Far Out, Man: Astronauts Are Studying Hemp Seeds in Space
A new research project on the International Space Station will investigate how hemp seeds grow and thrive in the microgravity environment of outer space.
Published on April 30, 2019

On Tuesday morning, a space shuttle carrying hemp seeds launched from Cape Canaveral toward the International Space Station — so scientists can see how weed grows in outer space.

According to a press release, the orbiting hemp project, titled “Microgravity Exposure on Medicinal Plant Seeds,” will “evaluate hemp seeds and their potential opportunities for the discovery of biomedical applications related to CBD when exposed to microgravity — an area that is being highly studied due to the recent FDA approval of hemp and cannabis-derived drugs for conditions like epilepsy.”

The hemp study is part of a larger series of studies called the SpaceX CRS-17 Payload.

The project was devised by Space Tango, a private Kentucky-based company that studies everyday processes in microgravity conditions. The company conducts its research at two permanent laboratories housed at the International Space Station.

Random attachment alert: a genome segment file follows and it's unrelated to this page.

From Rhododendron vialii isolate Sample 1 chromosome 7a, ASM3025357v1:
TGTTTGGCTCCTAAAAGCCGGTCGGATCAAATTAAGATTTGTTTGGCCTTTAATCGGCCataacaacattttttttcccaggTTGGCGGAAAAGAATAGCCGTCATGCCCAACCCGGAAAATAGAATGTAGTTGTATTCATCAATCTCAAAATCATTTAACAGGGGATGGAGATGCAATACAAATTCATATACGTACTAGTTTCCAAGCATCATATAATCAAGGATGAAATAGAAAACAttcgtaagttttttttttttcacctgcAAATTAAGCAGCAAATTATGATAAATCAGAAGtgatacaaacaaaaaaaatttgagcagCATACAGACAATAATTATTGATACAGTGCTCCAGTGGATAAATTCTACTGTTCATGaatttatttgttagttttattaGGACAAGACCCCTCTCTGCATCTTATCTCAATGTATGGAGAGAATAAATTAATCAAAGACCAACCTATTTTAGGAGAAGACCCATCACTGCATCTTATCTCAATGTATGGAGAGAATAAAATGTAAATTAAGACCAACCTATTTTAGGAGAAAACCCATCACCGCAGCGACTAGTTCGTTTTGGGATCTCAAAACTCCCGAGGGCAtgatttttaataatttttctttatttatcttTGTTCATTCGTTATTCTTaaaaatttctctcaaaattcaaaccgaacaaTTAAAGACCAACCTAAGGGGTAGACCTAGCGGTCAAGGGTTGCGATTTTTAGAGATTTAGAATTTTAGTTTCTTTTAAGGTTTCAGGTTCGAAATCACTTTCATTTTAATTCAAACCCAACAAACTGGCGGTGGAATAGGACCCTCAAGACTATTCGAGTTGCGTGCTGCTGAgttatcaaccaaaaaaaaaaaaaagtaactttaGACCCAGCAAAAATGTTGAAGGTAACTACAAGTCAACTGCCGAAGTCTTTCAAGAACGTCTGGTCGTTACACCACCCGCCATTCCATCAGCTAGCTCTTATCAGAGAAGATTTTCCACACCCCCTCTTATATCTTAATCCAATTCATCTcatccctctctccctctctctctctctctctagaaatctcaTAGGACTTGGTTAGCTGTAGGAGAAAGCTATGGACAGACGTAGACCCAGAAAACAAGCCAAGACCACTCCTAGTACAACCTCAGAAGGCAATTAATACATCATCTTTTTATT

Other projects onboard Space Tango’s SpaceX CRS-17 Payload include investigating immune system activity in human lungs, organs-on-chips activity in space, and microfluid system behaviors in microgravity.

Although the project’s findings could help astronauts grow weed in space, that’s not Space Tango’s aim. Instead, the company hopes to identify “baseline stress factors” as well as genetic changes that occur in the plant to better grow weed crops back on Earth.

“Our focus is not necessarily the six people in orbit,” said the Space Tango website, “but the 7 billion people on Earth.”

Space Tango’s hemp won’t be the first cannabis to orbit the Earth. In 2017, Arizona pot farmers sent weed into outer space on a weather balloon. When it came back, they dubbed it “Space Weed Bro.” That’s not a joke.

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Randy Robinson
Based in Denver, Randy studied cannabinoid science while getting a degree in molecular biology at the University of Colorado. When not writing about cannabis, science, politics, or LGBT issues, they can be found exploring nature somewhere in the Rocky Mountains. Catch Randy on Twitter and Instagram @randieseljay
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